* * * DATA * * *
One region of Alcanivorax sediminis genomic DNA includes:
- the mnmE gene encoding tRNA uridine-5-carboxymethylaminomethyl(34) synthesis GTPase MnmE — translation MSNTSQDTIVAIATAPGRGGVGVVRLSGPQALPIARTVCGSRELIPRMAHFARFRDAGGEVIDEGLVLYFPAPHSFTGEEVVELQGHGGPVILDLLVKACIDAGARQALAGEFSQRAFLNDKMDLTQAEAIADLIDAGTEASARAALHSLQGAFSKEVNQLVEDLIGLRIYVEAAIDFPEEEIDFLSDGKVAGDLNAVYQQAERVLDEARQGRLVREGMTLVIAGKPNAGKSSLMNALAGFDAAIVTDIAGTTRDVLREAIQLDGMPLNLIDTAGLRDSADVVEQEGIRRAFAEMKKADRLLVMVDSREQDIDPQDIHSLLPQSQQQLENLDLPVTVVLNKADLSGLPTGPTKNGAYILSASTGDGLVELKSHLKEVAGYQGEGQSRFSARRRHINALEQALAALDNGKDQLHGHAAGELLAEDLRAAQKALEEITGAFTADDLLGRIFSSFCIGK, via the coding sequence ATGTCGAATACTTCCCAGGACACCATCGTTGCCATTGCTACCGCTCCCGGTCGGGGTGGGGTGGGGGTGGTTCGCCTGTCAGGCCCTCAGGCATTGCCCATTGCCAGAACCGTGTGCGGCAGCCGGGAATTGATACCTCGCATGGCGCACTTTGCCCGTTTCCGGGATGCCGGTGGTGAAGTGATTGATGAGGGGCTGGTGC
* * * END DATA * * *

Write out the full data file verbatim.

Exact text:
One region of Alcanivorax sediminis genomic DNA includes:
- the mnmE gene encoding tRNA uridine-5-carboxymethylaminomethyl(34) synthesis GTPase MnmE — translation MSNTSQDTIVAIATAPGRGGVGVVRLSGPQALPIARTVCGSRELIPRMAHFARFRDAGGEVIDEGLVLYFPAPHSFTGEEVVELQGHGGPVILDLLVKACIDAGARQALAGEFSQRAFLNDKMDLTQAEAIADLIDAGTEASARAALHSLQGAFSKEVNQLVEDLIGLRIYVEAAIDFPEEEIDFLSDGKVAGDLNAVYQQAERVLDEARQGRLVREGMTLVIAGKPNAGKSSLMNALAGFDAAIVTDIAGTTRDVLREAIQLDGMPLNLIDTAGLRDSADVVEQEGIRRAFAEMKKADRLLVMVDSREQDIDPQDIHSLLPQSQQQLENLDLPVTVVLNKADLSGLPTGPTKNGAYILSASTGDGLVELKSHLKEVAGYQGEGQSRFSARRRHINALEQALAALDNGKDQLHGHAAGELLAEDLRAAQKALEEITGAFTADDLLGRIFSSFCIGK, via the coding sequence ATGTCGAATACTTCCCAGGACACCATCGTTGCCATTGCTACCGCTCCCGGTCGGGGTGGGGTGGGGGTGGTTCGCCTGTCAGGCCCTCAGGCATTGCCCATTGCCAGAACCGTGTGCGGCAGCCGGGAATTGATACCTCGCATGGCGCACTTTGCCCGTTTCCGGGATGCCGGTGGTGAAGTGATTGATGAGGGGCTGGTGC